She is chic. He is not.
She is polished. He is rough round the edges.
She knows her English. And boy! She knows her spellings… And she knows that he does not know the spelling.
But both share one common all-consuming sentiment: their daughter should have the best education possible – and that translates to getting her admission in a private English medium school.
Looking at that as the necessary springboard for success for her daughter, the mother (Saba Qamar) launches into a downward spiral of ‘what-ifs’ should the daughter not get into the desired school! That’s enough to convince the husband to do anything! And that itself is a story. Whether it is hiring an expensive, chip-on-the-shoulder consultant, who advises on everything from admission procedures to dressing ‘rich’, to managing the ‘poor’ charade – even working in a factory to get the right roughness of the hands, these parents will stop at nothing.
Does it bear fruit? I’ll not reveal the spoiler!
The dialogues reveal some home truths – English-speaking skills are equivalent to a social class. Admission to an elite (not eelight, mind you) school is tantamount to badge value and having children in a top-end school makes the parents walk an inch taller. Then there is this divide between the culturally rich and the nouveau riche and of course there’s the poor! Poor for generations – khandaani gareeb!
The characters are real. The dialogues quite credible. But the principal of the school stands neither here nor there. For a woman who is supposed to be firm, determined and clearly intimidating, she seems to have no substantial standpoint. And that’s what gets the film, in my opinion, tumbling down like a house of cards at the end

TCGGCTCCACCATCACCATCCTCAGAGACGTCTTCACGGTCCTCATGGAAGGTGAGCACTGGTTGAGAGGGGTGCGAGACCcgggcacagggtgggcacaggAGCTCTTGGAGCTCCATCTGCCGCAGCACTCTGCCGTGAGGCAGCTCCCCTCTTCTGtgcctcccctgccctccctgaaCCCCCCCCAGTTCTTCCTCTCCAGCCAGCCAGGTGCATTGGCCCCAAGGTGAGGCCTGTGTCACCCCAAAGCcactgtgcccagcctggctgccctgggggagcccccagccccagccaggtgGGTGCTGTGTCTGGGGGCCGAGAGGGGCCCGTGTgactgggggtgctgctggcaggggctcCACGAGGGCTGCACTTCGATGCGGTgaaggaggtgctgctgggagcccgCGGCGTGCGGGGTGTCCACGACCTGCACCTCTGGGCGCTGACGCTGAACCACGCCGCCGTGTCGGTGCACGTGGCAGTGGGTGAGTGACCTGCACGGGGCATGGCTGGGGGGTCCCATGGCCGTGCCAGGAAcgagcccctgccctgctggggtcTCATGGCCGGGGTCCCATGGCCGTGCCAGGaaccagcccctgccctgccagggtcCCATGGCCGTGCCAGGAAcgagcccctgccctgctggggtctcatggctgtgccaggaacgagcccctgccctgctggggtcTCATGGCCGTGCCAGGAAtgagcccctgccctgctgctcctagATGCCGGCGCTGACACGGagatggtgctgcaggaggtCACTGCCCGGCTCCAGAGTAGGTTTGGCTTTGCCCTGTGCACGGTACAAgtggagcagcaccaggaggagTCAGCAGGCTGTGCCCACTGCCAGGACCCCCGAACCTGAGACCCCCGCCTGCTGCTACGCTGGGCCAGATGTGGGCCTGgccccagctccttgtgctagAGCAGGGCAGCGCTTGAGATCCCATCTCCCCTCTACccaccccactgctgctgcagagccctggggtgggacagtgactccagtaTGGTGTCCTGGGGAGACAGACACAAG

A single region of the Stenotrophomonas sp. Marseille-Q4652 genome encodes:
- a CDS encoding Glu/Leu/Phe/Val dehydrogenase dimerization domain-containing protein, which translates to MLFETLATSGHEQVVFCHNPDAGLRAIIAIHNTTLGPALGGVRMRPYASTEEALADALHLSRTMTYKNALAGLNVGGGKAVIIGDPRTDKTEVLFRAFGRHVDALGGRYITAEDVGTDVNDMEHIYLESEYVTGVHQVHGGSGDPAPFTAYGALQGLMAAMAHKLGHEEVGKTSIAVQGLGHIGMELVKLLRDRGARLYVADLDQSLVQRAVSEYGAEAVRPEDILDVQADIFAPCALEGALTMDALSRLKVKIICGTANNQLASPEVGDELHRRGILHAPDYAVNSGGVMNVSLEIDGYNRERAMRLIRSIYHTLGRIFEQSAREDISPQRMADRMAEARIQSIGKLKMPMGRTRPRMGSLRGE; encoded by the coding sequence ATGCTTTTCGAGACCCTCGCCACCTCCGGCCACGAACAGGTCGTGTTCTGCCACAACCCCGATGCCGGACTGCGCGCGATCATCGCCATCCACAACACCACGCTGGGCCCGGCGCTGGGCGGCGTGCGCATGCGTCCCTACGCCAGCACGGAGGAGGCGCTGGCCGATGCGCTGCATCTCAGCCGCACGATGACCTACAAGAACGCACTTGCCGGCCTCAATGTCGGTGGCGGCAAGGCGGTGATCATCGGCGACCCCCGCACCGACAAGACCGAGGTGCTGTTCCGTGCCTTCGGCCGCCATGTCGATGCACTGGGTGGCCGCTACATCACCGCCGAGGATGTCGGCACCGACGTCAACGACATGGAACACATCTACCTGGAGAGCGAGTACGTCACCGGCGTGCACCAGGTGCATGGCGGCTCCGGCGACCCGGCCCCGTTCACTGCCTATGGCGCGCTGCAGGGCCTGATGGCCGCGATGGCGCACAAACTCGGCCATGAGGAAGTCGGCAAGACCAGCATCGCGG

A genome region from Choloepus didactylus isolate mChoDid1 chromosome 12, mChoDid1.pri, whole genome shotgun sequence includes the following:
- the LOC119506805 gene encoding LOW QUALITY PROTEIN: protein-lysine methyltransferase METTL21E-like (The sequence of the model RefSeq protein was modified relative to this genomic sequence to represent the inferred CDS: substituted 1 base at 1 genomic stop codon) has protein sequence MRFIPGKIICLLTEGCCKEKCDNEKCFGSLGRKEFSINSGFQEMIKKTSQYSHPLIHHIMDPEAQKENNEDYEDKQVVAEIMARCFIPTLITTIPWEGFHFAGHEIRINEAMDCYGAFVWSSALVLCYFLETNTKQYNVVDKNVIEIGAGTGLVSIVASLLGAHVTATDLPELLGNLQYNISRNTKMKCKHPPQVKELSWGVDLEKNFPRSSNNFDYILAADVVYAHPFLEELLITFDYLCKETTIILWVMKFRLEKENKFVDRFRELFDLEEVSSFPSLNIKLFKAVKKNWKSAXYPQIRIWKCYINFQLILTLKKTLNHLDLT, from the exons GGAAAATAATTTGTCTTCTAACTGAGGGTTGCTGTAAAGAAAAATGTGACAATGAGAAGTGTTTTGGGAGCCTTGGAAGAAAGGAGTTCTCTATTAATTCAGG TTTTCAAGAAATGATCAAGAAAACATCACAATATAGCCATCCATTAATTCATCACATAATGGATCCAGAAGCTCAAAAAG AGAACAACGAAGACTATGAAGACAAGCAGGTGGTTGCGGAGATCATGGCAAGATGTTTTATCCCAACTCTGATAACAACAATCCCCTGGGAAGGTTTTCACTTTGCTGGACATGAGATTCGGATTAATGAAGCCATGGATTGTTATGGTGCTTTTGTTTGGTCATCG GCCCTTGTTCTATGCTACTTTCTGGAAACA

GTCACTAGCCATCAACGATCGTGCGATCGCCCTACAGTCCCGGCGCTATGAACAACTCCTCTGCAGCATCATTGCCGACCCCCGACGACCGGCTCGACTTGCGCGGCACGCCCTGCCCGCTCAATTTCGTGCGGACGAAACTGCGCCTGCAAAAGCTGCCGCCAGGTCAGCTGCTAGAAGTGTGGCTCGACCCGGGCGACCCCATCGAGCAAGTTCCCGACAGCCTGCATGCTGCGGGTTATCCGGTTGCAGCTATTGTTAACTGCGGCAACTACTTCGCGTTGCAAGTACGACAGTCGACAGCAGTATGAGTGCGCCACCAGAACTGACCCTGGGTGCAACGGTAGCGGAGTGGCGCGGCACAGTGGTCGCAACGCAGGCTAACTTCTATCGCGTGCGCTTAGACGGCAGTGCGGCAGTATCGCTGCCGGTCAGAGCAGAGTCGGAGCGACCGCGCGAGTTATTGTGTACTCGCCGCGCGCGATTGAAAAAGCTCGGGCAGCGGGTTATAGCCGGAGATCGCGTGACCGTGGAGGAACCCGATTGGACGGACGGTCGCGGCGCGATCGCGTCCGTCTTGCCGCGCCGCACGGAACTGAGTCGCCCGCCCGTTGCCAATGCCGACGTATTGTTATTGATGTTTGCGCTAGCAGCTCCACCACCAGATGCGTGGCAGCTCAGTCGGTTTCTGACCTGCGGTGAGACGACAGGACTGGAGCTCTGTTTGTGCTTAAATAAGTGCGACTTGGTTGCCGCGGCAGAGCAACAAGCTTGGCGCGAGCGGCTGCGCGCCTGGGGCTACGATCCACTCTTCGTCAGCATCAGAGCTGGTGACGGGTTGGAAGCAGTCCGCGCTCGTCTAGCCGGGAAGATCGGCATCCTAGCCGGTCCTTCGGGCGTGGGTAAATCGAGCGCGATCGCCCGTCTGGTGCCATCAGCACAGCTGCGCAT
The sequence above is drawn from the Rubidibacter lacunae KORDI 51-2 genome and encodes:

Of course, the cast is stellar. One would think no one can match Irrfan Khan in his acting skills but Deepak Dobriyal puts in a convincing performance as the ‘khandaani gareeb’ and rubs shoulders with Irrfan Khan as pretty much an equal. Saba Qamar is a refreshing face to see and Amrita Singh is a good enough principal – and once again, I wish her character was better thought through.
But what a refreshing topic to cover! All the angst of school admissions – with consultants, classes and catty mothers thrown in. And yet… somewhere it gets wishy-washy without a statement to make. This is decidedly a wicked problem. Most vernacular medium children get sidestepped in the final game of higher education, college and finally jobs and promotion. That leaves them where they started with a step backward for their own children.
Get them in to a ‘fancy schmancy’ school and they are unlikely to adjust with the children of clearly a different social milieu, leaving them feeling marginalized and inferior. Back to square one?
While the film covers it in a lighthearted manner, it leaves the problem hastily solved! I think it would have been better not solved at all.
It is surely a one-time watch – more importantly we must think of the solution to this many, many times.
Er, what medium school are you from, by the way?